[Skip to Content]
Access to paid content on this site is currently suspended due to excessive activity being detected from your IP address 50.16.107.222. Please contact the publisher to request reinstatement.
[Skip to Content Landing]
Article
March 11, 1992

Turning the Tables on Probe Pressures—Go With the Flow, Abandon the Scan?-Reply

Author Affiliations

New England Medical Center Hospitals Boston, Mass

JAMA. 1992;267(10):1341-1342. doi:10.1001/jama.1992.03480100047025
Abstract

In Reply.  —Dr Fluke is correct. Transcranial Doppler probes measure blood velocities and not pressures as my recent review of this subject stated.1 I thank him for pointing out the error in the figure caption.In my article on stroke, I shared with JAMA readers my present management rules. The rationale for using anticoagulants has been elaborated on elsewhere in more detail.2,3I use heparin-warfarin anticoagulation for some vascular lesions, short term for acute thrombotic oculusions of large arteries, and longer term for cardiogenic embolism and severe flow-reducing stenosis of large arteries. In patients with acute ischemia in either circulation, I often use heparin acutely (when not contraindicated medically) until the cause of the ischemia has been clarified.Unfortunately, the use of anticoagulants or any other treatments for these indications has not been tested scientifically.4 There are no data that support or refute these uses, so clinicians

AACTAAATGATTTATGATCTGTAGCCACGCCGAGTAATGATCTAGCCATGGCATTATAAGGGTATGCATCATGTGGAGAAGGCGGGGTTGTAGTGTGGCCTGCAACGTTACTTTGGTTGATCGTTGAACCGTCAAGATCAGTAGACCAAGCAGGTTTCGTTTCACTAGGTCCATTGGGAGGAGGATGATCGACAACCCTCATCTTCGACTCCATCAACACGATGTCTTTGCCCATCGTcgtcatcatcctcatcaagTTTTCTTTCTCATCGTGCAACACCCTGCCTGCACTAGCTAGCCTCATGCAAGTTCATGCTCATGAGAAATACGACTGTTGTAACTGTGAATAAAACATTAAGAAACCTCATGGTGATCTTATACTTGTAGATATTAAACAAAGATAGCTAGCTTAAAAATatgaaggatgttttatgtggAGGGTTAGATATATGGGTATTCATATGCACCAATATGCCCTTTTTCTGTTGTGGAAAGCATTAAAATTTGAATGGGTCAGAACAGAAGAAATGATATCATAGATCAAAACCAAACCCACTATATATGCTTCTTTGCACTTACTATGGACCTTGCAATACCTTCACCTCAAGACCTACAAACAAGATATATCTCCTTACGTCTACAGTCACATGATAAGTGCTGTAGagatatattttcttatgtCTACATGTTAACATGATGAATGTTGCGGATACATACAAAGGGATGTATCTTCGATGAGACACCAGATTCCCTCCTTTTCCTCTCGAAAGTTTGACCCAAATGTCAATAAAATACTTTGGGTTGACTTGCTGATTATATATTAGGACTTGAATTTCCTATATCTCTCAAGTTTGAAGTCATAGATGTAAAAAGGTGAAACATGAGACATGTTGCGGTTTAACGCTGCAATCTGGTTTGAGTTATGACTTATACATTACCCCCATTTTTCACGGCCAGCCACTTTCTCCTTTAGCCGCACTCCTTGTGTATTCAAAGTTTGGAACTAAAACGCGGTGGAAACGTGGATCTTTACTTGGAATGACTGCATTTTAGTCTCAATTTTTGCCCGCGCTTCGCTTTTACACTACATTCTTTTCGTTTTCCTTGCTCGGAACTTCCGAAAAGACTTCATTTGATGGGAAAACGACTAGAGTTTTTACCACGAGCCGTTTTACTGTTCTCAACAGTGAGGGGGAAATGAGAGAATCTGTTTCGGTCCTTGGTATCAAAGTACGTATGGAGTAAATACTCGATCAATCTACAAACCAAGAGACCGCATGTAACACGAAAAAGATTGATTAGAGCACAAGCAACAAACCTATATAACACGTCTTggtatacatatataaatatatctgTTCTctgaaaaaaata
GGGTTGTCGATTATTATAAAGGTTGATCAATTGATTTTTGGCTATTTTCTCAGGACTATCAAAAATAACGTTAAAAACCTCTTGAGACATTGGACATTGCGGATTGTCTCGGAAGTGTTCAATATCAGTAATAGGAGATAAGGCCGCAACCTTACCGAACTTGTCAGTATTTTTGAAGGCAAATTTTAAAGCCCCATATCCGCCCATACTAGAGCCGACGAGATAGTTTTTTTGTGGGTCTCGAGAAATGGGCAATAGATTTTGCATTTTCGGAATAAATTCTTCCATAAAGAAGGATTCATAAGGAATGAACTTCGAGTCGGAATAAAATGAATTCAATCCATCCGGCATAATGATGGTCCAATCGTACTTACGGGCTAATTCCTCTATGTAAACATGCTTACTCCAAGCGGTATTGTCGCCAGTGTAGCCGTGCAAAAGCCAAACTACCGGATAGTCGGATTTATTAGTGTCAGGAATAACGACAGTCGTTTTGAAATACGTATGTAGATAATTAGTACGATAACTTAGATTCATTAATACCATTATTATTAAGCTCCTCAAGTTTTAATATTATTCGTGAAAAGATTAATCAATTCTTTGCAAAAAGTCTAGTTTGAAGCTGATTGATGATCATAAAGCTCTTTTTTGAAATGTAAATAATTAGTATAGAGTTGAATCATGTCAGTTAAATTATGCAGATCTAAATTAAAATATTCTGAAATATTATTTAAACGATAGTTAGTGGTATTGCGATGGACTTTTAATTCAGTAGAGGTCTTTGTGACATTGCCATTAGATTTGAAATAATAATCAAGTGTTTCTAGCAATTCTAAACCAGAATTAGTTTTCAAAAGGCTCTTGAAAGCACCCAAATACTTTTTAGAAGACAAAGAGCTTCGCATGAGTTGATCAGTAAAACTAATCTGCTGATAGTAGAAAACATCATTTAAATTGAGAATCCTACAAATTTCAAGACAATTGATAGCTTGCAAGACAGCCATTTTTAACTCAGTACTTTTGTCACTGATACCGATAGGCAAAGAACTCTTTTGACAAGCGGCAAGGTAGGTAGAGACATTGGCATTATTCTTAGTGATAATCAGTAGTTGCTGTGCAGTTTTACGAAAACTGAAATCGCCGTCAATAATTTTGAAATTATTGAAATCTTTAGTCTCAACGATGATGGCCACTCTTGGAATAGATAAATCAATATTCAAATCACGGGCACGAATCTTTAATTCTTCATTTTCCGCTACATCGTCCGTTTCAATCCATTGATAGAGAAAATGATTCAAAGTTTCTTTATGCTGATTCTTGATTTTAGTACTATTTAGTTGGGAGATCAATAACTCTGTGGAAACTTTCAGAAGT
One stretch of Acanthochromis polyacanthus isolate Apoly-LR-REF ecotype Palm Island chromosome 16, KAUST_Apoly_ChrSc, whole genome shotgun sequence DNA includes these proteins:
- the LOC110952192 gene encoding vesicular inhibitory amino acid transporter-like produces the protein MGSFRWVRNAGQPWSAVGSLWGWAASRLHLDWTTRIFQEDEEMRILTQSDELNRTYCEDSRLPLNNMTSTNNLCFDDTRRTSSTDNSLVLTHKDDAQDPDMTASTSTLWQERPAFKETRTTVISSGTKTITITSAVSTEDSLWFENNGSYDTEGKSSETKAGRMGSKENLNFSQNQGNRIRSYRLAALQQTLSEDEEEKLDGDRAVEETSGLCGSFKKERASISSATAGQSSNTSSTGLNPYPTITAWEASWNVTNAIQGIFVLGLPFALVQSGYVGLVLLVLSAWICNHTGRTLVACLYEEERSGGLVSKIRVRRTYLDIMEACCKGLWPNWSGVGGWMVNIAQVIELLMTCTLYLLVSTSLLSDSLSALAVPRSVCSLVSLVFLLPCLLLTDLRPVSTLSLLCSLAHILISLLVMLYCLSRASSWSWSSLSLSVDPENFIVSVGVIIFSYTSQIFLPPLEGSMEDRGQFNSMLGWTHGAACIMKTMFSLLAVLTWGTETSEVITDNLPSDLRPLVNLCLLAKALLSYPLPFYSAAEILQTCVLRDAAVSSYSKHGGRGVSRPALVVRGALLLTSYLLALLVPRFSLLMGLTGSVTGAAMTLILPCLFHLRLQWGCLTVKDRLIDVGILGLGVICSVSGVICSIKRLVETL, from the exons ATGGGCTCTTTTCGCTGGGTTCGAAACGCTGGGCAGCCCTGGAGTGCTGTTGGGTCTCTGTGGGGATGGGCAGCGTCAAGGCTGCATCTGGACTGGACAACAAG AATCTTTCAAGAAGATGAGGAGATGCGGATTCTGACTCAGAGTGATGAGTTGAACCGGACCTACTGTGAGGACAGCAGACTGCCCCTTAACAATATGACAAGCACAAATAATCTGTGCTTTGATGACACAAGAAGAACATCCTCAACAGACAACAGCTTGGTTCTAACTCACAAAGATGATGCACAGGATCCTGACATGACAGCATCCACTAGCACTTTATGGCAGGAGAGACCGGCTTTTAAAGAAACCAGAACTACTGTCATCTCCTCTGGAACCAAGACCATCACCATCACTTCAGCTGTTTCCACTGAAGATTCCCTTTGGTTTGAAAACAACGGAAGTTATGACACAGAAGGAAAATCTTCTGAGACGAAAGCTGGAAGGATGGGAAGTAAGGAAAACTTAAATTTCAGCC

×